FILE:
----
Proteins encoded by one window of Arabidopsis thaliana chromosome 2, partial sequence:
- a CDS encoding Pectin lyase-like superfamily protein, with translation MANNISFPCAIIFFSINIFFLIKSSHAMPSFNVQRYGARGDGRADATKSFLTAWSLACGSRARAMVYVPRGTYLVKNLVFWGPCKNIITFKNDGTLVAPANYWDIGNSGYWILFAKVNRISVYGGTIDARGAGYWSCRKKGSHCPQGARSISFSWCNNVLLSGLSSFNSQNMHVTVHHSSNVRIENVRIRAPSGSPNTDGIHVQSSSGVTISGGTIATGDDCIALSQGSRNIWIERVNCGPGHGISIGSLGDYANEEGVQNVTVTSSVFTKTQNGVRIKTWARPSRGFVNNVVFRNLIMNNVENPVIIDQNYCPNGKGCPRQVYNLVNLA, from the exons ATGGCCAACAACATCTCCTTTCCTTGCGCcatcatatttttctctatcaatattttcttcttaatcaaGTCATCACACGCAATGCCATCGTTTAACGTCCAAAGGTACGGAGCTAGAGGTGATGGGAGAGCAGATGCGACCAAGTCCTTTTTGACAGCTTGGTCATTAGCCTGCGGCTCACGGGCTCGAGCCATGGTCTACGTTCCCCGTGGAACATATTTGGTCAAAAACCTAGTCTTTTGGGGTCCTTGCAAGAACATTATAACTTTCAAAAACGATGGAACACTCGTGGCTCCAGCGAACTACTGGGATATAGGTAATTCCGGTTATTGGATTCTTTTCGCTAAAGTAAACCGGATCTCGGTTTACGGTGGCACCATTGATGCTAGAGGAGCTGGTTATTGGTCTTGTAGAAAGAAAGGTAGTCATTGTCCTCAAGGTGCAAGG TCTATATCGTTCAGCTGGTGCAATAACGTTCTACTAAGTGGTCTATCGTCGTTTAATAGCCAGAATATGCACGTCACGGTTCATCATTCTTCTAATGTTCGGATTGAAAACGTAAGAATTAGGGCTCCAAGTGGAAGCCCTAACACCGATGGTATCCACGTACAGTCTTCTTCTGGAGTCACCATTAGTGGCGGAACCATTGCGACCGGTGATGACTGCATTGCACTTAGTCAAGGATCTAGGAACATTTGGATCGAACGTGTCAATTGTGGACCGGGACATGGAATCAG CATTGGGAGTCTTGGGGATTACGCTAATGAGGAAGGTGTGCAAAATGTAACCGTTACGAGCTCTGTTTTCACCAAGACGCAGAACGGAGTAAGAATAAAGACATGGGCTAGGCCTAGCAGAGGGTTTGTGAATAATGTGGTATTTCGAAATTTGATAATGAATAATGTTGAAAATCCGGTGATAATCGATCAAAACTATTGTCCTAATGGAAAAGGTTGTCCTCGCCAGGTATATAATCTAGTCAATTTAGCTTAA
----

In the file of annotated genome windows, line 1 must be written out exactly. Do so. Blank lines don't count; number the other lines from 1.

Proteins encoded by one window of Arabidopsis thaliana chromosome 2, partial sequence: